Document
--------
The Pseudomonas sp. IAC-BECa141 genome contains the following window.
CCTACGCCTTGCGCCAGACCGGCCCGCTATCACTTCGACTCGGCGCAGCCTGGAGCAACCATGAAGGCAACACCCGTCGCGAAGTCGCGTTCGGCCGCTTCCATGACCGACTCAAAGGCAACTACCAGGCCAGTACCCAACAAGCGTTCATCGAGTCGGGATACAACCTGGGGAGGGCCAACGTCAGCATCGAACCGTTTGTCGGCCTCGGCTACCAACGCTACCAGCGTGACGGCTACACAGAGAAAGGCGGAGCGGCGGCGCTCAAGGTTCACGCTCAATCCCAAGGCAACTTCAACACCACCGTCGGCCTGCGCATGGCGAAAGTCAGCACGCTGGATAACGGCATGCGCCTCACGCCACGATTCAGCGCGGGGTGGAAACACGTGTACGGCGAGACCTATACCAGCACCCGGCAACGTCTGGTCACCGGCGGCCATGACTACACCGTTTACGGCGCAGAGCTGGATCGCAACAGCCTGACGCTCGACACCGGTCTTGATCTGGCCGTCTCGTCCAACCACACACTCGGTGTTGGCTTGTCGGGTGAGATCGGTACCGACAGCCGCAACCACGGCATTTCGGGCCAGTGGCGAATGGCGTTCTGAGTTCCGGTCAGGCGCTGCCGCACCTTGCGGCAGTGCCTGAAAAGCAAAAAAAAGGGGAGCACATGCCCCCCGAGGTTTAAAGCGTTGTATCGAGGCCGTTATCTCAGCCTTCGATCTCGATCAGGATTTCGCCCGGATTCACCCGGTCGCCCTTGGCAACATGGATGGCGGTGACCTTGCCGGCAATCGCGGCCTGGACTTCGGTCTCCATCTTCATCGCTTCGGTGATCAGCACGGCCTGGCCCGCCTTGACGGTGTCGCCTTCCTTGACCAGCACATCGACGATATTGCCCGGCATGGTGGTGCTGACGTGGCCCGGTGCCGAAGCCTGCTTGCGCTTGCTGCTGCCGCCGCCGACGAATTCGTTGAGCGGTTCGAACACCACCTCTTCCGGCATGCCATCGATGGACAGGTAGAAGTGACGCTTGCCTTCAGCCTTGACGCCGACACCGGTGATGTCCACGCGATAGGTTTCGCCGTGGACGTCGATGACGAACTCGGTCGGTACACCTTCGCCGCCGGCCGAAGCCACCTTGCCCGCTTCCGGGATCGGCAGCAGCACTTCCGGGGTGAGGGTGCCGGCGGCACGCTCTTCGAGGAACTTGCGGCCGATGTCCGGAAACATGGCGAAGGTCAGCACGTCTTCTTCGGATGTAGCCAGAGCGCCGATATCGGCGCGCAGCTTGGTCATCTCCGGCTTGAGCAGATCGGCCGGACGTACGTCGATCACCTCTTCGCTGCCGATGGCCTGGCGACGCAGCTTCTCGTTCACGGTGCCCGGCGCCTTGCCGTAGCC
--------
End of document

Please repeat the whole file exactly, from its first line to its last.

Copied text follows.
The Pseudomonas sp. IAC-BECa141 genome contains the following window.
CCTACGCCTTGCGCCAGACCGGCCCGCTATCACTTCGACTCGGCGCAGCCTGGAGCAACCATGAAGGCAACACCCGTCGCGAAGTCGCGTTCGGCCGCTTCCATGACCGACTCAAAGGCAACTACCAGGCCAGTACCCAACAAGCGTTCATCGAGTCGGGATACAACCTGGGGAGGGCCAACGTCAGCATCGAACCGTTTGTCGGCCTCGGCTACCAACGCTACCAGCGTGACGGCTACACAGAGAAAGGCGGAGCGGCGGCGCTCAAGGTTCACGCTCAATCCCAAGGCAACTTCAACACCACCGTCGGCCTGCGCATGGCGAAAGTCAGCACGCTGGATAACGGCATGCGCCTCACGCCACGATTCAGCGCGGGGTGGAAACACGTGTACGGCGAGACCTATACCAGCACCCGGCAACGTCTGGTCACCGGCGGCCATGACTACACCGTTTACGGCGCAGAGCTGGATCGCAACAGCCTGACGCTCGACACCGGTCTTGATCTGGCCGTCTCGTCCAACCACACACTCGGTGTTGGCTTGTCGGGTGAGATCGGTACCGACAGCCGCAACCACGGCATTTCGGGCCAGTGGCGAATGGCGTTCTGAGTTCCGGTCAGGCGCTGCCGCACCTTGCGGCAGTGCCTGAAAAGCAAAAAAAAGGGGAGCACATGCCCCCCGAGGTTTAAAGCGTTGTATCGAGGCCGTTATCTCAGCCTTCGATCTCGATCAGGATTTCGCCCGGATTCACCCGGTCGCCCTTGGCAACATGGATGGCGGTGACCTTGCCGGCAATCGCGGCCTGGACTTCGGTCTCCATCTTCATCGCTTCGGTGATCAGCACGGCCTGGCCCGCCTTGACGGTGTCGCCTTCCTTGACCAGCACATCGACGATATTGCCCGGCATGGTGGTGCTGACGTGGCCCGGTGCCGAAGCCTGCTTGCGCTTGCTGCTGCCGCCGCCGACGAATTCGTTGAGCGGTTCGAACACCACCTCTTCCGGCATGCCATCGATGGACAGGTAGAAGTGACGCTTGCCTTCAGCCTTGACGCCGACACCGGTGATGTCCACGCGATAGGTTTCGCCGTGGACGTCGATGACGAACTCGGTCGGTACACCTTCGCCGCCGGCCGAAGCCACCTTGCCCGCTTCCGGGATCGGCAGCAGCACTTCCGGGGTGAGGGTGCCGGCGGCACGCTCTTCGAGGAACTTGCGGCCGATGTCCGGAAACATGGCGAAGGTCAGCACGTCTTCTTCGGATGTAGCCAGAGCGCCGATATCGGCGCGCAGCTTGGTCATCTCCGGCTTGAGCAGATCGGCCGGACGTACGTCGATCACCTCTTCGCTGCCGATGGCCTGGCGACGCAGCTTCTCGTTCACGGTGCCCGGCGCCTTGCCGTAGCC